Note that the BL33 CoT could be further simplified, for example to remove the BL33 Key Certificate. Also, the Non-Trusted Key is still present in the Trusted Key Certificate here but is not used. Such modifications are out of scope for this proof of concept, which focuses on the minimal changes needed to meet the use case described above.
The patch is available for download here:
(Apply on top of commit 1d2b41614c5675b144ae1f4517c1f8bf249a12d2)
It modifies 3 areas in the code base:
- The chain of trust definition.
- The platform layer.
- The cert_create tool.
The CoT is defined in the drivers/auth/tbbr/tbbr_cot.c file.
The BL33 key certificate is turned into a root certificate. This means it no longer has any parent certificate and the public key used to authenticate it should be retrieved from the platform (rather than from the parent certificate).
We also specify that the authentication should use the NS-ROTPK.
Today, the platform layer must implement the plat_get_rotpk_info() API. This is used by the generic code to retrieve the ROTPK (or a hash of it) for verifying images in the CoT. See the function documentation.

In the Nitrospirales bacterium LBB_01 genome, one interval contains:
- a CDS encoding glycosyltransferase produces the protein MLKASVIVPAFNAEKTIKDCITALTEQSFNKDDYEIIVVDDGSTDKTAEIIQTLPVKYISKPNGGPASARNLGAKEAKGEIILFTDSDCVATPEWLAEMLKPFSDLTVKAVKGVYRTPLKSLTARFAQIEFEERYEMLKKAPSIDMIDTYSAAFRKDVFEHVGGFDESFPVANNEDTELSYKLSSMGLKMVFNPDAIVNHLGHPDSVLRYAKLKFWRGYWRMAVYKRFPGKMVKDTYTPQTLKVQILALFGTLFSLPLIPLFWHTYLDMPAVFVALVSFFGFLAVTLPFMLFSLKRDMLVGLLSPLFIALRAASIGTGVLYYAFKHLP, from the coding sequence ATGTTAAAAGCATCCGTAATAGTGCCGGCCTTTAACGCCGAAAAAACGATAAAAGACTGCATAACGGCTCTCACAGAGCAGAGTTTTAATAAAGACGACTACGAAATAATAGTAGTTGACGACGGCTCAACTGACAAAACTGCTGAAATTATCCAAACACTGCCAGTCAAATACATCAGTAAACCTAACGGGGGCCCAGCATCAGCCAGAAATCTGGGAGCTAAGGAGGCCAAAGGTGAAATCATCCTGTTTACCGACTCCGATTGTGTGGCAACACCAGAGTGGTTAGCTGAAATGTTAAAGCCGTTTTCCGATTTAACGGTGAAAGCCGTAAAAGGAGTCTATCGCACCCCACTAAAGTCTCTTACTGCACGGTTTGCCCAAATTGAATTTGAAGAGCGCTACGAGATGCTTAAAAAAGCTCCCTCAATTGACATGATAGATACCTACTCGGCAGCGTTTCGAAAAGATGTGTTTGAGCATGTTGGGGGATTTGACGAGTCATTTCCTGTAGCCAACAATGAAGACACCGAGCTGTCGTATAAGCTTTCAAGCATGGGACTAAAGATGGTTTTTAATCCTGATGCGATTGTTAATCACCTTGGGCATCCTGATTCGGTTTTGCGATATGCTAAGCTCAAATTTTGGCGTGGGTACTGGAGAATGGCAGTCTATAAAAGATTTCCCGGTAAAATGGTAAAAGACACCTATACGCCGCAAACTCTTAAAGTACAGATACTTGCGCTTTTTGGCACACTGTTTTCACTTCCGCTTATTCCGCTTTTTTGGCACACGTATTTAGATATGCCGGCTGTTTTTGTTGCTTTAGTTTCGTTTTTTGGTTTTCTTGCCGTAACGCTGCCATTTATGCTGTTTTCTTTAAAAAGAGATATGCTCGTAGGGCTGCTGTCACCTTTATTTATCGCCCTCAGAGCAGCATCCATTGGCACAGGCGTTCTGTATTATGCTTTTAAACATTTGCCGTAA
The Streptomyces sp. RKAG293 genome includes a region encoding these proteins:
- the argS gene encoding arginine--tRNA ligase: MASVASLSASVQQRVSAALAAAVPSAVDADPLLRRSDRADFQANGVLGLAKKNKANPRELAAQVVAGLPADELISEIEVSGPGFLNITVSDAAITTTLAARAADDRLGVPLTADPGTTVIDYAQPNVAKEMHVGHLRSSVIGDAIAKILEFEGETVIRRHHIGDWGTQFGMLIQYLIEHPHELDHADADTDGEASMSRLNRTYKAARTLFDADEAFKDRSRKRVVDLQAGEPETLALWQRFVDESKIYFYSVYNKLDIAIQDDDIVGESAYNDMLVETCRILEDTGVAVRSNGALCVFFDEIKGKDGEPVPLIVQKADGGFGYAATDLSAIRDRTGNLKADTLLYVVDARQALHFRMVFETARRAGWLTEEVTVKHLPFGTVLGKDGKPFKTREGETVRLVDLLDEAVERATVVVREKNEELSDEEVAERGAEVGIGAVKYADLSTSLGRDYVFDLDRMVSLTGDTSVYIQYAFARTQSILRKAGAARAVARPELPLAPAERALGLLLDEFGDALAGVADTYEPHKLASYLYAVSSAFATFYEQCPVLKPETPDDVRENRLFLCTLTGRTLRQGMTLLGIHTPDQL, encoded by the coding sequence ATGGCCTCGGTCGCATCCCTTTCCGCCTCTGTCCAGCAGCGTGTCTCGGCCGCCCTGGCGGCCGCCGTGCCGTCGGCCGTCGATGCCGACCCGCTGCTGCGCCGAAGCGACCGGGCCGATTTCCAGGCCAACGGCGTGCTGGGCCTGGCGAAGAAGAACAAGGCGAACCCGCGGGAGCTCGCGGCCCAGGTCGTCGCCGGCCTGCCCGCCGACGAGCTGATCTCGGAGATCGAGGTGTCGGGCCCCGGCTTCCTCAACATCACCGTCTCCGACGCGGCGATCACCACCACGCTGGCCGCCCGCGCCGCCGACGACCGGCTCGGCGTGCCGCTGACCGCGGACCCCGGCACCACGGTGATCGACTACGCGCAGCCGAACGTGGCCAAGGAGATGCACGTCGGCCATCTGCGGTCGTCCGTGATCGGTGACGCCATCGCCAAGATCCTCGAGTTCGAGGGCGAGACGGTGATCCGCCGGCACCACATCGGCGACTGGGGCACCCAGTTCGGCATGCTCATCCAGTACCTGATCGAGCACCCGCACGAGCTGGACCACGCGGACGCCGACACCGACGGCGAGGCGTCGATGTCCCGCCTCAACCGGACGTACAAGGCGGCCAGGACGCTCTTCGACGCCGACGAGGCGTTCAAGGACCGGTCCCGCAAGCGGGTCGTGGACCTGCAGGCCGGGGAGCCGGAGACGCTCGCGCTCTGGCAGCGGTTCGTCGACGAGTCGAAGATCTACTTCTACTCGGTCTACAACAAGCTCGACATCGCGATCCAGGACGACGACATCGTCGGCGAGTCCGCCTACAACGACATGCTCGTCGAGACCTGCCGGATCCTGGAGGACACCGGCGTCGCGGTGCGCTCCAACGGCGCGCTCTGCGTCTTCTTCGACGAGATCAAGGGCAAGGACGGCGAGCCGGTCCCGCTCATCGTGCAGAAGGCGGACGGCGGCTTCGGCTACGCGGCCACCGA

Where the Arm platforms implementation always returned the hash of the S-ROTPK previously, we now want it to return either the S-ROTPK or the NS-ROTPK information depending on the cookie argument:
- If the cookie is NULL then we continue to return the S-ROTPK, as before.
- Otherwise, we interpret the cookie as the Object ID (OID) of the X.509 certificate extension to retrieve the public key from.
In line with the way it is implemented for the S-ROTPK, we embed the hash of the NS-ROTPK in the BL2 image itself and return it.
The definition of the TBBR CoT in the cert_create tool is located in tools/cert_create/include/tbbr/ and tools/cert_create/src/tbbr/ directories.
The cert_create tool needs to have the same view of the CoT as the firmware itself. Therefore, the same kind of changes need to be done for the Non-Trusted Firmware Key Certificate. Its definition is changed to embed the NS-ROTPK in the certificate. The key is added as an X.509 extension in the certificate so a new OID for this extension is added.